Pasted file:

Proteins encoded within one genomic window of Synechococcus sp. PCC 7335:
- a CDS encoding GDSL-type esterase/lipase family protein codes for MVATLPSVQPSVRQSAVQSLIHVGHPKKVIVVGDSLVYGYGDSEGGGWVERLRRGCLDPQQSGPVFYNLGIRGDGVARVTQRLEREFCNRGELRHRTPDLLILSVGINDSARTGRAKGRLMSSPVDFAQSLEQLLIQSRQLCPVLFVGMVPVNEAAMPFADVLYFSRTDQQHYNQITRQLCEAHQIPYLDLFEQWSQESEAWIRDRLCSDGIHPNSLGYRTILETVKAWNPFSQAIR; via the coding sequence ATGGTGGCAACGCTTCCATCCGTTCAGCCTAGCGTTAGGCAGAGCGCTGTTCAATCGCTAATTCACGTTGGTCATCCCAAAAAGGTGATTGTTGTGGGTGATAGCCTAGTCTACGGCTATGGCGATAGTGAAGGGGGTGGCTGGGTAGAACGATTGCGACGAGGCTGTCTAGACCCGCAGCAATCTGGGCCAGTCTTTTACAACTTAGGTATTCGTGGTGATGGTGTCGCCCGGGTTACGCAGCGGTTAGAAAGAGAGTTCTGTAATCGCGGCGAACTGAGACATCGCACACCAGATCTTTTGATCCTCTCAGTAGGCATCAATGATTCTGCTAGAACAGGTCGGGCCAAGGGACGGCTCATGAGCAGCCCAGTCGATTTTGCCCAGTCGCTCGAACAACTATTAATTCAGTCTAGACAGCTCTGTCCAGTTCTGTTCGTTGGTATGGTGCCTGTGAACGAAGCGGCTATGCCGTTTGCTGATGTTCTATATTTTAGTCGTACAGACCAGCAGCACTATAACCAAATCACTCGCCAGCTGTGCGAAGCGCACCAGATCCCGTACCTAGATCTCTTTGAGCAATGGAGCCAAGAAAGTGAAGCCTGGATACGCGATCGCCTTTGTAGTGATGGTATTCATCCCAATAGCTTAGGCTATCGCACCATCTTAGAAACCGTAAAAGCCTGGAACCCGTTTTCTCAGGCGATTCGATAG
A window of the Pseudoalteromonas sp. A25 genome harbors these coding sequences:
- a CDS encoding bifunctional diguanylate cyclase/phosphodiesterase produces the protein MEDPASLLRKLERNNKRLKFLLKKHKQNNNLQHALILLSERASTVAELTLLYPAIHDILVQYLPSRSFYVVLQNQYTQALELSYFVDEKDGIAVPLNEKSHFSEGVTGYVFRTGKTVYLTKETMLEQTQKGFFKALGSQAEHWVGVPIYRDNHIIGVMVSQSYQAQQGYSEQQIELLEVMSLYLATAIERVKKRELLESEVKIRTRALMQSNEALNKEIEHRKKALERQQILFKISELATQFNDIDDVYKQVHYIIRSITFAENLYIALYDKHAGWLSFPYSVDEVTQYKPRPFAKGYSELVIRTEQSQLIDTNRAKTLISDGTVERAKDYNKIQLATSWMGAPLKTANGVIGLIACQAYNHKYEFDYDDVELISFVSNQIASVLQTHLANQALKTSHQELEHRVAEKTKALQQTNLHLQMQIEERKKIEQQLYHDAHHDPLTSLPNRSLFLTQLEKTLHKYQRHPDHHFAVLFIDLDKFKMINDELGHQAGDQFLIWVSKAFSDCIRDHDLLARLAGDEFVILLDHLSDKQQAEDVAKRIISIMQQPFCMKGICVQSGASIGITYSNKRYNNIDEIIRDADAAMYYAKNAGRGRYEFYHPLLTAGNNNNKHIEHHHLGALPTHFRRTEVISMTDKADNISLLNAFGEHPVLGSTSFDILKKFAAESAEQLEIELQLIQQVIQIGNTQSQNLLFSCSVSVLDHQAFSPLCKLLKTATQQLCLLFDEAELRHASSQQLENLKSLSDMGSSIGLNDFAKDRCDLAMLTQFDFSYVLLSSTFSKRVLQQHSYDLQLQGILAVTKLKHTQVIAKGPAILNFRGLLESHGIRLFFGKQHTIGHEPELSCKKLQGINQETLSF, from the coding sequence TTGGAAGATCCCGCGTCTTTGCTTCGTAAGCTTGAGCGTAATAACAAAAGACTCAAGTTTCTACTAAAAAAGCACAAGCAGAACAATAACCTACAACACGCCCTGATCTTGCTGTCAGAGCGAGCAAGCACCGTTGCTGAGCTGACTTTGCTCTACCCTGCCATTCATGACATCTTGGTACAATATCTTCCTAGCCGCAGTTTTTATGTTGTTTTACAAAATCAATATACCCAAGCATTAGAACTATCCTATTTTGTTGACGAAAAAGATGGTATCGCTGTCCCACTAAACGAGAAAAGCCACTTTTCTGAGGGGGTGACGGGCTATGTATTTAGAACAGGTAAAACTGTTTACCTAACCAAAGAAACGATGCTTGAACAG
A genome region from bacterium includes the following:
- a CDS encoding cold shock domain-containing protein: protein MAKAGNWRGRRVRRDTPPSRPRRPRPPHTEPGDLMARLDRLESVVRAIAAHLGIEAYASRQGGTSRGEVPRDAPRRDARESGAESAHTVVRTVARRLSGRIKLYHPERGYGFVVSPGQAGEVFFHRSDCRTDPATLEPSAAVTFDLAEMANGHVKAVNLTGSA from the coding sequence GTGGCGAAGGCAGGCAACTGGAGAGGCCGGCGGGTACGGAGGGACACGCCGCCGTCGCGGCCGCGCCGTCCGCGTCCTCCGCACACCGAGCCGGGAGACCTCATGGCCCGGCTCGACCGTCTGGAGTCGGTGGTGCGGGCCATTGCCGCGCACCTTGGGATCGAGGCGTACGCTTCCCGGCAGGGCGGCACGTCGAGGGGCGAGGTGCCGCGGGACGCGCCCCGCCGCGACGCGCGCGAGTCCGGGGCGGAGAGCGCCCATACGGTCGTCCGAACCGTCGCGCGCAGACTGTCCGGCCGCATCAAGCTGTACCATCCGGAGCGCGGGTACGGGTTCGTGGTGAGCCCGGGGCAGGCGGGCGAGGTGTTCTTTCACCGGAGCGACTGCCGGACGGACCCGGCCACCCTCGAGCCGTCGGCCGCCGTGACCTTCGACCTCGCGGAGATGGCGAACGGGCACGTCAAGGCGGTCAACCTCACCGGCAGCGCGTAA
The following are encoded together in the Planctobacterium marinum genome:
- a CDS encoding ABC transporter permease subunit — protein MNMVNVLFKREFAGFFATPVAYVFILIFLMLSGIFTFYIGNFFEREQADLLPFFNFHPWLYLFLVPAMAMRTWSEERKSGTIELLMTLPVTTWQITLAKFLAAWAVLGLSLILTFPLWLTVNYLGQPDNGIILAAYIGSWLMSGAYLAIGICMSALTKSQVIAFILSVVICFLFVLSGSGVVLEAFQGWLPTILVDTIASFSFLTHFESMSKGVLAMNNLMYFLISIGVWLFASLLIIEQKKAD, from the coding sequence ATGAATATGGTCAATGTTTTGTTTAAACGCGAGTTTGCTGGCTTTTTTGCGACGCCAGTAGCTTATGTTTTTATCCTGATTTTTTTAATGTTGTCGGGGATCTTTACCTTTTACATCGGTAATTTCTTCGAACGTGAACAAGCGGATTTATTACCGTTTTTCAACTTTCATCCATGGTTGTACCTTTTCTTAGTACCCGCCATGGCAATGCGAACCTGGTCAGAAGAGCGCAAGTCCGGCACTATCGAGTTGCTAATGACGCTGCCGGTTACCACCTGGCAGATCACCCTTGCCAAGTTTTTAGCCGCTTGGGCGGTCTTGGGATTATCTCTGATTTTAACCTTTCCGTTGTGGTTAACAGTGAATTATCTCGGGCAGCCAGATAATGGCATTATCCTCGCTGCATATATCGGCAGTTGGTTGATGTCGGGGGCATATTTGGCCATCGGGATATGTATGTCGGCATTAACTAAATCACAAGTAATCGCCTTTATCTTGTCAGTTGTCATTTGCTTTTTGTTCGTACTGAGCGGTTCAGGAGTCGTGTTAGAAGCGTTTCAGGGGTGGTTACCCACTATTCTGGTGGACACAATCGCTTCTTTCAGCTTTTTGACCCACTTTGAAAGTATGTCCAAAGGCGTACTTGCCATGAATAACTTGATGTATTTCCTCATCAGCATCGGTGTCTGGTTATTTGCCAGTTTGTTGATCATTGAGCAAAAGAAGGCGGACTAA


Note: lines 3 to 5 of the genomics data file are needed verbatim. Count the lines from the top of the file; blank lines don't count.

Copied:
A window of the Pseudoalteromonas sp. A25 genome harbors these coding sequences:
- a CDS encoding bifunctional diguanylate cyclase/phosphodiesterase produces the protein MEDPASLLRKLERNNKRLKFLLKKHKQNNNLQHALILLSERASTVAELTLLYPAIHDILVQYLPSRSFYVVLQNQYTQALELSYFVDEKDGIAVPLNEKSHFSEGVTGYVFRTGKTVYLTKETMLEQTQKGFFKALGSQAEHWVGVPIYRDNHIIGVMVSQSYQAQQGYSEQQIELLEVMSLYLATAIERVKKRELLESEVKIRTRALMQSNEALNKEIEHRKKALERQQILFKISELATQFNDIDDVYKQVHYIIRSITFAENLYIALYDKHAGWLSFPYSVDEVTQYKPRPFAKGYSELVIRTEQSQLIDTNRAKTLISDGTVERAKDYNKIQLATSWMGAPLKTANGVIGLIACQAYNHKYEFDYDDVELISFVSNQIASVLQTHLANQALKTSHQELEHRVAEKTKALQQTNLHLQMQIEERKKIEQQLYHDAHHDPLTSLPNRSLFLTQLEKTLHKYQRHPDHHFAVLFIDLDKFKMINDELGHQAGDQFLIWVSKAFSDCIRDHDLLARLAGDEFVILLDHLSDKQQAEDVAKRIISIMQQPFCMKGICVQSGASIGITYSNKRYNNIDEIIRDADAAMYYAKNAGRGRYEFYHPLLTAGNNNNKHIEHHHLGALPTHFRRTEVISMTDKADNISLLNAFGEHPVLGSTSFDILKKFAAESAEQLEIELQLIQQVIQIGNTQSQNLLFSCSVSVLDHQAFSPLCKLLKTATQQLCLLFDEAELRHASSQQLENLKSLSDMGSSIGLNDFAKDRCDLAMLTQFDFSYVLLSSTFSKRVLQQHSYDLQLQGILAVTKLKHTQVIAKGPAILNFRGLLESHGIRLFFGKQHTIGHEPELSCKKLQGINQETLSF, from the coding sequence TTGGAAGATCCCGCGTCTTTGCTTCGTAAGCTTGAGCGTAATAACAAAAGACTCAAGTTTCTACTAAAAAAGCACAAGCAGAACAATAACCTACAACACGCCCTGATCTTGCTGTCAGAGCGAGCAAGCACCGTTGCTGAGCTGACTTTGCTCTACCCTGCCATTCATGACATCTTGGTACAATATCTTCCTAGCCGCAGTTTTTATGTTGTTTTACAAAATCAATATACCCAAGCATTAGAACTATCCTATTTTGTTGACGAAAAAGATGGTATCGCTGTCCCACTAAACGAGAAAAGCCACTTTTCTGAGGGGGTGACGGGCTATGTATTTAGAACAGGTAAAACTGTTTACCTAACCAAAGAAACGATGCTTGAACAG
A genome region from bacterium includes the following: